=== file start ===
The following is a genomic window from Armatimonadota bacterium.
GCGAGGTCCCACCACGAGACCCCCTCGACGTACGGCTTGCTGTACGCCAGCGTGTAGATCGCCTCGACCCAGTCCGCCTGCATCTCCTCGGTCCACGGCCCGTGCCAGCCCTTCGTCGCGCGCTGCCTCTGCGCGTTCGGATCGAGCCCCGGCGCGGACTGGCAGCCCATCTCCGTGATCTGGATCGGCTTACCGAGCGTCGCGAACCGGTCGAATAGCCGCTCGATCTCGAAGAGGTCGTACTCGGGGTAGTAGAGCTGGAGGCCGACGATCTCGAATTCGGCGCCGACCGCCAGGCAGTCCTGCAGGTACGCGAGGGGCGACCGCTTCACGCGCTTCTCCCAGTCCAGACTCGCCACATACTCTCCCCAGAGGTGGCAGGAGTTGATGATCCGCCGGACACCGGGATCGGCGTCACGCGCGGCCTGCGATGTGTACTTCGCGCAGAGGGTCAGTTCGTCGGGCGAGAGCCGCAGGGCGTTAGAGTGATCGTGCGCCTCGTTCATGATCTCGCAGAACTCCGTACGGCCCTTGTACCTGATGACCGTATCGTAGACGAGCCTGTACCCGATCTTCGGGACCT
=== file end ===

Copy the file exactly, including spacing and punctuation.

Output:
The following is a genomic window from Armatimonadota bacterium.
GCGAGGTCCCACCACGAGACCCCCTCGACGTACGGCTTGCTGTACGCCAGCGTGTAGATCGCCTCGACCCAGTCCGCCTGCATCTCCTCGGTCCACGGCCCGTGCCAGCCCTTCGTCGCGCGCTGCCTCTGCGCGTTCGGATCGAGCCCCGGCGCGGACTGGCAGCCCATCTCCGTGATCTGGATCGGCTTACCGAGCGTCGCGAACCGGTCGAATAGCCGCTCGATCTCGAAGAGGTCGTACTCGGGGTAGTAGAGCTGGAGGCCGACGATCTCGAATTCGGCGCCGACCGCCAGGCAGTCCTGCAGGTACGCGAGGGGCGACCGCTTCACGCGCTTCTCCCAGTCCAGACTCGCCACATACTCTCCCCAGAGGTGGCAGGAGTTGATGATCCGCCGGACACCGGGATCGGCGTCACGCGCGGCCTGCGATGTGTACTTCGCGCAGAGGGTCAGTTCGTCGGGCGAGAGCCGCAGGGCGTTAGAGTGATCGTGCGCCTCGTTCATGATCTCGCAGAACTCCGTACGGCCCTTGTACCTGATGACCGTATCGTAGACGAGCCTGTACCCGATCTTCGGGACCT